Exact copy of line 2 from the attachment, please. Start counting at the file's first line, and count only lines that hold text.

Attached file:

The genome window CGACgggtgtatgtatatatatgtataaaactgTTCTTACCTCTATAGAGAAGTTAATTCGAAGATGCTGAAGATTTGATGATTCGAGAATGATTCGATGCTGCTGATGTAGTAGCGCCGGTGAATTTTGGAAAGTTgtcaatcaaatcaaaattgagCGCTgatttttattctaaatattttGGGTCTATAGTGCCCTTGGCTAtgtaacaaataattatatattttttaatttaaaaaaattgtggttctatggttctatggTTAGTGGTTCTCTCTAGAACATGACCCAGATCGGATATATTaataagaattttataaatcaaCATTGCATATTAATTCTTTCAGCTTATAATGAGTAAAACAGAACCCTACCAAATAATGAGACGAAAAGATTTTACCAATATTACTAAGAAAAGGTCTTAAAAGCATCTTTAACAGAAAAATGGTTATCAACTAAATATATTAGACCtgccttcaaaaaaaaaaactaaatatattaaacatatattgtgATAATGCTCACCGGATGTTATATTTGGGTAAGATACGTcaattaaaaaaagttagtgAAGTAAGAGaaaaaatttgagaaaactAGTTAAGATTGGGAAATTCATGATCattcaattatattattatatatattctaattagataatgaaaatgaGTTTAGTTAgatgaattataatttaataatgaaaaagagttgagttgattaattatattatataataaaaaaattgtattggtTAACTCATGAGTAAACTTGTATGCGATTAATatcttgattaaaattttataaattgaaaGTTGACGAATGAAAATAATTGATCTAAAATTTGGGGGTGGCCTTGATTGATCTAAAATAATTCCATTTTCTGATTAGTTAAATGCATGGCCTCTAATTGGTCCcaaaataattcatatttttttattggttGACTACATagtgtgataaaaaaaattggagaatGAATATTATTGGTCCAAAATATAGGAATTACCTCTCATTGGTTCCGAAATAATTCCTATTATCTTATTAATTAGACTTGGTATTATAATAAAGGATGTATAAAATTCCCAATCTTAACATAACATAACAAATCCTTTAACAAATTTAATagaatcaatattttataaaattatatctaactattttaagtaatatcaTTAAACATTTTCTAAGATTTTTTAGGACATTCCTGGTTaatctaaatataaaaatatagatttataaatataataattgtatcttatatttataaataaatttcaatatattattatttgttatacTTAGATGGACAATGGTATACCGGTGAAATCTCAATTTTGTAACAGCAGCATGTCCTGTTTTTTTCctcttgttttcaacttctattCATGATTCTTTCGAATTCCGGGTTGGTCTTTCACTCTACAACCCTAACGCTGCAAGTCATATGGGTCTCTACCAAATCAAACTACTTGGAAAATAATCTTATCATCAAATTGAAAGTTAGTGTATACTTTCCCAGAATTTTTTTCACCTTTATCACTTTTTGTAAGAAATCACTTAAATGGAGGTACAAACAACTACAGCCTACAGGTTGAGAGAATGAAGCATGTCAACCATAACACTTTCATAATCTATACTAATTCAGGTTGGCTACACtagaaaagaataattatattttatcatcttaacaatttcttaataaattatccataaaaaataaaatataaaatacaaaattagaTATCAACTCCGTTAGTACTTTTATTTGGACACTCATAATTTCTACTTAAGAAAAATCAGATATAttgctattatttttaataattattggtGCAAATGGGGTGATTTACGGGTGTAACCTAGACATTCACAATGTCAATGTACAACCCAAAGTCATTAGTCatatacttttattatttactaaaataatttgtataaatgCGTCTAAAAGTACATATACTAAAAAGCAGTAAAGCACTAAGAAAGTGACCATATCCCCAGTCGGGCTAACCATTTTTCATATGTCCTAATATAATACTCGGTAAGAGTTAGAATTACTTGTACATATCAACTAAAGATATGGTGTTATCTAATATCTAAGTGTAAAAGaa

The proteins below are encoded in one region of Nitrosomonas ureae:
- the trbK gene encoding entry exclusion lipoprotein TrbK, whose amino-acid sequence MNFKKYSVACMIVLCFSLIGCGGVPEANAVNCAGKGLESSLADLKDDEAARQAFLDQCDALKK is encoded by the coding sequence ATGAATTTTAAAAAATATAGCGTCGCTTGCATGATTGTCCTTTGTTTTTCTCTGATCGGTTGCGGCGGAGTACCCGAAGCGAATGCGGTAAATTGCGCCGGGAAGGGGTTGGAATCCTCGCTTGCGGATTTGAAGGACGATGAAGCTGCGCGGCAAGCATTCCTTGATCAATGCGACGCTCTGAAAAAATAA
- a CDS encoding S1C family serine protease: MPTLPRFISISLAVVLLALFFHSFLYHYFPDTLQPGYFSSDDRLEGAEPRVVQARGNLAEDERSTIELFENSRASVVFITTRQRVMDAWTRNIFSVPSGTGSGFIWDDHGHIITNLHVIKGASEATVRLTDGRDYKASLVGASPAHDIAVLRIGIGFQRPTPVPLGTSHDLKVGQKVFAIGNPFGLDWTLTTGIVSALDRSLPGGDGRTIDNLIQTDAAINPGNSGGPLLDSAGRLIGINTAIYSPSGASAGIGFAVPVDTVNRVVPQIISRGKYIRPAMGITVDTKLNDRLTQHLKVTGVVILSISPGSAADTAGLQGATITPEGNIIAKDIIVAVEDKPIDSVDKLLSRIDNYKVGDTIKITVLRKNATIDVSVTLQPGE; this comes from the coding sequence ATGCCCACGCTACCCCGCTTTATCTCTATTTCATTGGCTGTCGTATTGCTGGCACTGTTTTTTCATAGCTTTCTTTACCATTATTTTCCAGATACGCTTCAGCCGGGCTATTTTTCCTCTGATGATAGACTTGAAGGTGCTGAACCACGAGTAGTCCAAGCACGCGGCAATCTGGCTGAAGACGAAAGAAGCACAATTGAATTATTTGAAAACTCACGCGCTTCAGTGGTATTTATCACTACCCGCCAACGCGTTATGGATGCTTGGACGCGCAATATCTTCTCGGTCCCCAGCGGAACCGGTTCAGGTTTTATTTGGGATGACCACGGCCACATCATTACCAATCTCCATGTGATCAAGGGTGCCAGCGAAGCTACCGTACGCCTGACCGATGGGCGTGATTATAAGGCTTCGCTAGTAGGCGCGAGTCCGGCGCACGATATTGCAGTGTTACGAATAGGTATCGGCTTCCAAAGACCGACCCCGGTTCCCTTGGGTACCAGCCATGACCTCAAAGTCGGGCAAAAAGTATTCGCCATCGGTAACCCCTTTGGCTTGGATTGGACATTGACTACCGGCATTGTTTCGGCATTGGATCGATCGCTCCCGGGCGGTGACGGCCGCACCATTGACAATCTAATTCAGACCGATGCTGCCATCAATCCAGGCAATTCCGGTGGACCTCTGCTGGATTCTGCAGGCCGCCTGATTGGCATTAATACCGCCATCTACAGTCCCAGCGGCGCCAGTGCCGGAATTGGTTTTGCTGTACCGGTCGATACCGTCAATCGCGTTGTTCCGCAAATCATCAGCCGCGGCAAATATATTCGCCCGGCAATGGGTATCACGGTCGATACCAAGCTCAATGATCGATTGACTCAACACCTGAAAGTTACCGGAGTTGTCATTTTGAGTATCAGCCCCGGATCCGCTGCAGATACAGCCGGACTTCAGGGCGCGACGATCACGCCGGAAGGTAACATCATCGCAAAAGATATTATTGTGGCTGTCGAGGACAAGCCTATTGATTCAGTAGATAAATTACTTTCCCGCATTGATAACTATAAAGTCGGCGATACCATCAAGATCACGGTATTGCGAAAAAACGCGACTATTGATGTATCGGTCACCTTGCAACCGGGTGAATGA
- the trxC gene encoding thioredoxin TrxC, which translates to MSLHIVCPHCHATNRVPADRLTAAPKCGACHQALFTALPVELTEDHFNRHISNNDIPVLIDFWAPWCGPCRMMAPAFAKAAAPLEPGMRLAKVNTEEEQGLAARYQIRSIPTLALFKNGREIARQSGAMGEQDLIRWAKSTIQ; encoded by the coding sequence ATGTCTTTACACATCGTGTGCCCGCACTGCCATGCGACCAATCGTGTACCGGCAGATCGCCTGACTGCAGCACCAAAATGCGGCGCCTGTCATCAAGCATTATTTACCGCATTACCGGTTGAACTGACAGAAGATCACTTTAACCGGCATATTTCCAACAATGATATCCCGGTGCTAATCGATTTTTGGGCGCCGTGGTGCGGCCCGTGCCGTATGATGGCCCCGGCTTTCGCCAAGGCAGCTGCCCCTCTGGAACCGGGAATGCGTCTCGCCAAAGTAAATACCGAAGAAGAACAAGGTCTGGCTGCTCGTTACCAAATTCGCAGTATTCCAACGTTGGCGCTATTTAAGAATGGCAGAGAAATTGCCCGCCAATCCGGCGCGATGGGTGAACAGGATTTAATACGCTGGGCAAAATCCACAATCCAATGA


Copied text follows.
The proteins below are encoded in one region of Nitrosomonas ureae: